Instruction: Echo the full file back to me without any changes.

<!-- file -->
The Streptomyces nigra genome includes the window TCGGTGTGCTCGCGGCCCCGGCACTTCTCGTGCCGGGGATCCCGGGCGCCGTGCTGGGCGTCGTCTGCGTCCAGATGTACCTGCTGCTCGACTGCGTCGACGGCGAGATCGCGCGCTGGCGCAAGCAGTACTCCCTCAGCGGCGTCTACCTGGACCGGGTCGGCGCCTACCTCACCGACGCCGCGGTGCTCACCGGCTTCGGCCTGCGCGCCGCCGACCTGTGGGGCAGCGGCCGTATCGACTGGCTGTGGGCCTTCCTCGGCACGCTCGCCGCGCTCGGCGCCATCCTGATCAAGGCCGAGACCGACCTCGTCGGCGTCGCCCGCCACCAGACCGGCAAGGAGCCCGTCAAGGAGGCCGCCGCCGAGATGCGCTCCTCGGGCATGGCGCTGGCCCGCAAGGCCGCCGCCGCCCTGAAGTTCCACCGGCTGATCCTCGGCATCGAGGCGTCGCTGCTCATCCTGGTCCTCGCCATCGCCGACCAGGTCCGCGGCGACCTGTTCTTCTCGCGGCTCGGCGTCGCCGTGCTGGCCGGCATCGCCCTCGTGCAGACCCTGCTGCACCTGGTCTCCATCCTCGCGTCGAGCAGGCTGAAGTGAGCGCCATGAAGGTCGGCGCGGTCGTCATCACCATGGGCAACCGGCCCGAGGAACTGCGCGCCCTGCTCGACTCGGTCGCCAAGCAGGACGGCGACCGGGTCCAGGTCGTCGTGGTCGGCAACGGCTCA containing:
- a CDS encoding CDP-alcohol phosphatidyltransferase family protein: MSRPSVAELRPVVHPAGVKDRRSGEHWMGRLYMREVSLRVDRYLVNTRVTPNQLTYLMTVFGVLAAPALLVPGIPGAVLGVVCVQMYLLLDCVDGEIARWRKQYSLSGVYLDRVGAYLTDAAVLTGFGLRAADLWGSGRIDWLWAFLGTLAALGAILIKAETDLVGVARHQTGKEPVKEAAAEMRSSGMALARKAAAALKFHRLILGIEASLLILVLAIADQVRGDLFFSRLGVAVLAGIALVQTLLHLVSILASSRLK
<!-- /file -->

The Streptomyces nigra genome includes the window TCGGTGTGCTCGCGGCCCCGGCACTTCTCGTGCCGGGGATCCCGGGCGCCGTGCTGGGCGTCGTCTGCGTCCAGATGTACCTGCTGCTCGACTGCGTCGACGGCGAGATCGCGCGCTGGCGCAAGCAGTACTCCCTCAGCGGCGTCTACCTGGACCGGGTCGGCGCCTACCTCACCGACGCCGCGGTGCTCACCGGCTTCGGCCTGCGCGCCGCCGACCTGTGGGGCAGCGGCCGTATCGACTGGCTGTGGGCCTTCCTCGGCACGCTCGCCGCGCTCGGCGCCATCCTGATCAAGGCCGAGACCGACCTCGTCGGCGTCGCCCGCCACCAGACCGGCAAGGAGCCCGTCAAGGAGGCCGCCGCCGAGATGCGCTCCTCGGGCATGGCGCTGGCCCGCAAGGCCGCCGCCGCCCTGAAGTTCCACCGGCTGATCCTCGGCATCGAGGCGTCGCTGCTCATCCTGGTCCTCGCCATCGCCGACCAGGTCCGCGGCGACCTGTTCTTCTCGCGGCTCGGCGTCGCCGTGCTGGCCGGCATCGCCCTCGTGCAGACCCTGCTGCACCTGGTCTCCATCCTCGCGTCGAGCAGGCTGAAGTGAGCGCCATGAAGGTCGGCGCGGTCGTCATCACCATGGGCAACCGGCCCGAGGAACTGCGCGCCCTGCTCGACTCGGTCGCCAAGCAGGACGGCGACCGGGTCCAGGTCGTCGTGGTCGGCAACGGCTCA containing:
- a CDS encoding CDP-alcohol phosphatidyltransferase family protein: MSRPSVAELRPVVHPAGVKDRRSGEHWMGRLYMREVSLRVDRYLVNTRVTPNQLTYLMTVFGVLAAPALLVPGIPGAVLGVVCVQMYLLLDCVDGEIARWRKQYSLSGVYLDRVGAYLTDAAVLTGFGLRAADLWGSGRIDWLWAFLGTLAALGAILIKAETDLVGVARHQTGKEPVKEAAAEMRSSGMALARKAAAALKFHRLILGIEASLLILVLAIADQVRGDLFFSRLGVAVLAGIALVQTLLHLVSILASSRLK